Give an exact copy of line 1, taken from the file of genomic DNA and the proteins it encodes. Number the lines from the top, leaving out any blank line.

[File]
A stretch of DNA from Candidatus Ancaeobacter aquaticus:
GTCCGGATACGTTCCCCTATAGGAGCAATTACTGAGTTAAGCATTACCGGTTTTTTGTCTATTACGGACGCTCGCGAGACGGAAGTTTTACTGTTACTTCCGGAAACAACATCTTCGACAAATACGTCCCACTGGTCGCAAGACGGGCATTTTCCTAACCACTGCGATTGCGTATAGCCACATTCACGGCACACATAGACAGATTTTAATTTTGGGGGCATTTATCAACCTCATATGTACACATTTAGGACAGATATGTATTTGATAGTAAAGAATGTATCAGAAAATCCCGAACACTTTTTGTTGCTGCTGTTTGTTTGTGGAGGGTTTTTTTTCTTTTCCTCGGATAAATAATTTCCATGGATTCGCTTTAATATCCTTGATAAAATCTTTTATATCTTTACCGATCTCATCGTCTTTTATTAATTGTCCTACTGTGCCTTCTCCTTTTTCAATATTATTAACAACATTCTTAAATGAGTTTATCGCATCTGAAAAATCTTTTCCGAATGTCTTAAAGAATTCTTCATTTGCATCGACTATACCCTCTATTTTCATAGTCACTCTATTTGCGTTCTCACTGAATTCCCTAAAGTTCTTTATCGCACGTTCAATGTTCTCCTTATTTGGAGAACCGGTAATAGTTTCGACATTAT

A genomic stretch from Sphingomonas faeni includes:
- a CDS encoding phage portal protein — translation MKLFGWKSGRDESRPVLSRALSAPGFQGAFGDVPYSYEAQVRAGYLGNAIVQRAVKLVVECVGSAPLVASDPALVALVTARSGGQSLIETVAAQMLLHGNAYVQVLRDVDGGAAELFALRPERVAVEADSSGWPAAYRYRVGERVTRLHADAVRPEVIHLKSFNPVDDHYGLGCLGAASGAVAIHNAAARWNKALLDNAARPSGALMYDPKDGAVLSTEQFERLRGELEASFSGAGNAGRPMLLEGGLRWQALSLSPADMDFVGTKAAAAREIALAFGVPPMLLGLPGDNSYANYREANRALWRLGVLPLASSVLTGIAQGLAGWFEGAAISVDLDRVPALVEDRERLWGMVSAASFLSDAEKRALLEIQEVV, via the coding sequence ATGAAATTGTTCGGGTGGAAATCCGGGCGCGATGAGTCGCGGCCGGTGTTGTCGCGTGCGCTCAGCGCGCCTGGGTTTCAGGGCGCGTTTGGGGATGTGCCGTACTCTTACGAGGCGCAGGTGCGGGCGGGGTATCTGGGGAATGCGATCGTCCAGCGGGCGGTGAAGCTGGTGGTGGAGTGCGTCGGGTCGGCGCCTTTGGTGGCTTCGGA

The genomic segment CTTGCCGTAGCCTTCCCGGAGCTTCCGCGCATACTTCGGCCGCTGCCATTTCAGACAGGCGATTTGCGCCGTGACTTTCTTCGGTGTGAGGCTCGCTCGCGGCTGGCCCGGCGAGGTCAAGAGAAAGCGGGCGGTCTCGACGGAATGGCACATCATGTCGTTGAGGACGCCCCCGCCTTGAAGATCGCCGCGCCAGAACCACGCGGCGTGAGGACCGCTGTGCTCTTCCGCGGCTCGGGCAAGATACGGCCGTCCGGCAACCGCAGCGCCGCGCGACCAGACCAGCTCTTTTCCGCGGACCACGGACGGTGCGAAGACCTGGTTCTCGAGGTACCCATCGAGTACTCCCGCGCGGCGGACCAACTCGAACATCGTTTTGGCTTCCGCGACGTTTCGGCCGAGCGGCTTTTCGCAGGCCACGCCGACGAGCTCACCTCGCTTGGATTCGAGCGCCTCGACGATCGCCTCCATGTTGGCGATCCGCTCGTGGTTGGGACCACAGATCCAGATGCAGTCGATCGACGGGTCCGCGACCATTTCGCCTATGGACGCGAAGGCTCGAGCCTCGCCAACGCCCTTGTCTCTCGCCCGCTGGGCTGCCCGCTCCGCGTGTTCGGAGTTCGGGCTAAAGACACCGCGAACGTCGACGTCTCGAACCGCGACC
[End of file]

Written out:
A stretch of DNA from Candidatus Ancaeobacter aquaticus: